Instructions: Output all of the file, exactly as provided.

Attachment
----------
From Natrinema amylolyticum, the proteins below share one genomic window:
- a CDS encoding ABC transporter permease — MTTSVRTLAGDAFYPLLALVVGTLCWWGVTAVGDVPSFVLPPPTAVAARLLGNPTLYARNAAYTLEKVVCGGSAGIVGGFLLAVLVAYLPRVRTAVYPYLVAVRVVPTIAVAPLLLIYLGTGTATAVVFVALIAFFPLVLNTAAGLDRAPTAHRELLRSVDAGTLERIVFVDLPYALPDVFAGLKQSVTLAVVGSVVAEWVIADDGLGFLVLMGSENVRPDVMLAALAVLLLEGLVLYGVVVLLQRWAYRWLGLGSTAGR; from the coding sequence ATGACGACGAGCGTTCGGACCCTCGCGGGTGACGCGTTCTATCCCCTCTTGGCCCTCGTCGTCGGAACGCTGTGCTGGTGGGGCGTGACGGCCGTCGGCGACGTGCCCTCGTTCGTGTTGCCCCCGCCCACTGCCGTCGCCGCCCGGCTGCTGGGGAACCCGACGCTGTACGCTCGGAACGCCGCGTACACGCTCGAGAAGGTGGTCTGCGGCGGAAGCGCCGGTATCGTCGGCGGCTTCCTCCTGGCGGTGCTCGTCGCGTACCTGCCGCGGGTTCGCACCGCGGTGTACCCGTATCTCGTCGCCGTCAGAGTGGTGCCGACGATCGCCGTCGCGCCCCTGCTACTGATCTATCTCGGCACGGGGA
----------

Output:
From Natrinema amylolyticum, the proteins below share one genomic window:
- a CDS encoding ABC transporter permease — MTTSVRTLAGDAFYPLLALVVGTLCWWGVTAVGDVPSFVLPPPTAVAARLLGNPTLYARNAAYTLEKVVCGGSAGIVGGFLLAVLVAYLPRVRTAVYPYLVAVRVVPTIAVAPLLLIYLGTGTATAVVFVALIAFFPLVLNTAAGLDRAPTAHRELLRSVDAGTLERIVFVDLPYALPDVFAGLKQSVTLAVVGSVVAEWVIADDGLGFLVLMGSENVRPDVMLAALAVLLLEGLVLYGVVVLLQRWAYRWLGLGSTAGR; from the coding sequence ATGACGACGAGCGTTCGGACCCTCGCGGGTGACGCGTTCTATCCCCTCTTGGCCCTCGTCGTCGGAACGCTGTGCTGGTGGGGCGTGACGGCCGTCGGCGACGTGCCCTCGTTCGTGTTGCCCCCGCCCACTGCCGTCGCCGCCCGGCTGCTGGGGAACCCGACGCTGTACGCTCGGAACGCCGCGTACACGCTCGAGAAGGTGGTCTGCGGCGGAAGCGCCGGTATCGTCGGCGGCTTCCTCCTGGCGGTGCTCGTCGCGTACCTGCCGCGGGTTCGCACCGCGGTGTACCCGTATCTCGTCGCCGTCAGAGTGGTGCCGACGATCGCCGTCGCGCCCCTGCTACTGATCTATCTCGGCACGGGGA